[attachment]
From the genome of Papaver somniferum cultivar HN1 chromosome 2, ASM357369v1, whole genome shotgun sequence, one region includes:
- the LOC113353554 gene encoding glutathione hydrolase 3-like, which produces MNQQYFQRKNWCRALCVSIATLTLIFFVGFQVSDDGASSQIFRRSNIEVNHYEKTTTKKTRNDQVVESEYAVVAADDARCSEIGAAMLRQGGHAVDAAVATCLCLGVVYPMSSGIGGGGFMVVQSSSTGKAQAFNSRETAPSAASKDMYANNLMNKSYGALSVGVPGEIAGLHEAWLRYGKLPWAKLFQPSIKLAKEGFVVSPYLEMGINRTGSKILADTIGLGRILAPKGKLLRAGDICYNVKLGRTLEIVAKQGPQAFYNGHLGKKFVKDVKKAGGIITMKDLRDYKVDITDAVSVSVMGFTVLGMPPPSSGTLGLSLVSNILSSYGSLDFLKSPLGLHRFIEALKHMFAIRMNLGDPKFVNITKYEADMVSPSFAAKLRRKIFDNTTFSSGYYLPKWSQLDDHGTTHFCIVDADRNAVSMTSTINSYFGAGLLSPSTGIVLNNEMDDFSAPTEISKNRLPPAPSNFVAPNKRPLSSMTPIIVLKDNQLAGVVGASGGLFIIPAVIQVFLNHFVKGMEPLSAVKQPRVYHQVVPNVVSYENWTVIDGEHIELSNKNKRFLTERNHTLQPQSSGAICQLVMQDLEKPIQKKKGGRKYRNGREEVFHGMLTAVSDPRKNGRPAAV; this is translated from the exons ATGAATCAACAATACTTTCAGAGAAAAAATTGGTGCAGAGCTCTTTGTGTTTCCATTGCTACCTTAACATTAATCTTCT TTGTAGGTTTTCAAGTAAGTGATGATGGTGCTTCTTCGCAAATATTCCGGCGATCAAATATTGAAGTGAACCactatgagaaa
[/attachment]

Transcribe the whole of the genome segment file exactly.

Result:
From the genome of Papaver somniferum cultivar HN1 chromosome 2, ASM357369v1, whole genome shotgun sequence, one region includes:
- the LOC113353554 gene encoding glutathione hydrolase 3-like, which produces MNQQYFQRKNWCRALCVSIATLTLIFFVGFQVSDDGASSQIFRRSNIEVNHYEKTTTKKTRNDQVVESEYAVVAADDARCSEIGAAMLRQGGHAVDAAVATCLCLGVVYPMSSGIGGGGFMVVQSSSTGKAQAFNSRETAPSAASKDMYANNLMNKSYGALSVGVPGEIAGLHEAWLRYGKLPWAKLFQPSIKLAKEGFVVSPYLEMGINRTGSKILADTIGLGRILAPKGKLLRAGDICYNVKLGRTLEIVAKQGPQAFYNGHLGKKFVKDVKKAGGIITMKDLRDYKVDITDAVSVSVMGFTVLGMPPPSSGTLGLSLVSNILSSYGSLDFLKSPLGLHRFIEALKHMFAIRMNLGDPKFVNITKYEADMVSPSFAAKLRRKIFDNTTFSSGYYLPKWSQLDDHGTTHFCIVDADRNAVSMTSTINSYFGAGLLSPSTGIVLNNEMDDFSAPTEISKNRLPPAPSNFVAPNKRPLSSMTPIIVLKDNQLAGVVGASGGLFIIPAVIQVFLNHFVKGMEPLSAVKQPRVYHQVVPNVVSYENWTVIDGEHIELSNKNKRFLTERNHTLQPQSSGAICQLVMQDLEKPIQKKKGGRKYRNGREEVFHGMLTAVSDPRKNGRPAAV; this is translated from the exons ATGAATCAACAATACTTTCAGAGAAAAAATTGGTGCAGAGCTCTTTGTGTTTCCATTGCTACCTTAACATTAATCTTCT TTGTAGGTTTTCAAGTAAGTGATGATGGTGCTTCTTCGCAAATATTCCGGCGATCAAATATTGAAGTGAACCactatgagaaa